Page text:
Wall Text, Clyfford Still Museum, Denver, CO.

Clyfford Still Paper – Jackson Ellis

clyfford still_jackson ellis

Predating even Jackson Pollock’s iconic drip paintings, Clyfford Still’s breakthrough paintings would be the first and foremost examples of a genuine American art movement: abstract expressionism. His unique colorfield paintings led to a monumental shift in the way painting was perceived as a medium, an accomplishment only fully recognized after his death in 1980. Still’s remarkable discovery was possible only after many long years of experimentation and historical circumstances. However, it is impossible to deny that Still was working with the concepts that would later define his most prominent works from a very early point in his long and successful career.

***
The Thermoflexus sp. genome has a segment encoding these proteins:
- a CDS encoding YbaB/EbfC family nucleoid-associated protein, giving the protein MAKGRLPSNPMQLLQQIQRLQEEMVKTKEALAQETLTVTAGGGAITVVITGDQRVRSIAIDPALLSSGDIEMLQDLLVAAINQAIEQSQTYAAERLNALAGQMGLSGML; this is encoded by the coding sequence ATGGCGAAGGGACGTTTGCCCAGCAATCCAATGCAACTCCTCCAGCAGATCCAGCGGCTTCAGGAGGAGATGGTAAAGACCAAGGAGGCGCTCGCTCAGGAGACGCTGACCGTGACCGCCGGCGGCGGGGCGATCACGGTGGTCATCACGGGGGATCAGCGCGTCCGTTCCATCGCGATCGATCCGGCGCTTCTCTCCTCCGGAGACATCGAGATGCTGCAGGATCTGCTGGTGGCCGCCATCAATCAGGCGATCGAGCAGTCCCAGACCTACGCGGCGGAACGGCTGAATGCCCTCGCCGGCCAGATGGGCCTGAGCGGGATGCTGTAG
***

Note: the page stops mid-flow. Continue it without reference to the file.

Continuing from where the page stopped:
Born to a farmer in Grandin, North Dakota, 1907 Clyfford Still lived in several extremely rural locations including Spokane, Washington and then later the great open expanses of Alberta, Canada. During these formative years, Still spent most of his time working the farm with his father or painting the great lonely expanse, broken by the occasional grain elevator or plume of train smoke rising to the sky. It was this harsh landscape and meager living that had a radical influence on Clyfford Still and his early work. In one such piece, PH-782, a painting depicting vertical grain elevators in stark contrast to the horizontal land, it is possible to recognize a sort of regionalist style prevalent in the depiction of rural landscape and agricultural architecture. Already using his distinct pallet knife technique to create chiseled planes with intense color, these early architectural works would later arise in abstract forms reminiscent of this same sense of space and composition. As Still grew older and attended art schools, his paintings began taking on more social concerns and would begin to reflect influences from surrealist and American Regionalism styles, not to mention the historical times he was living in.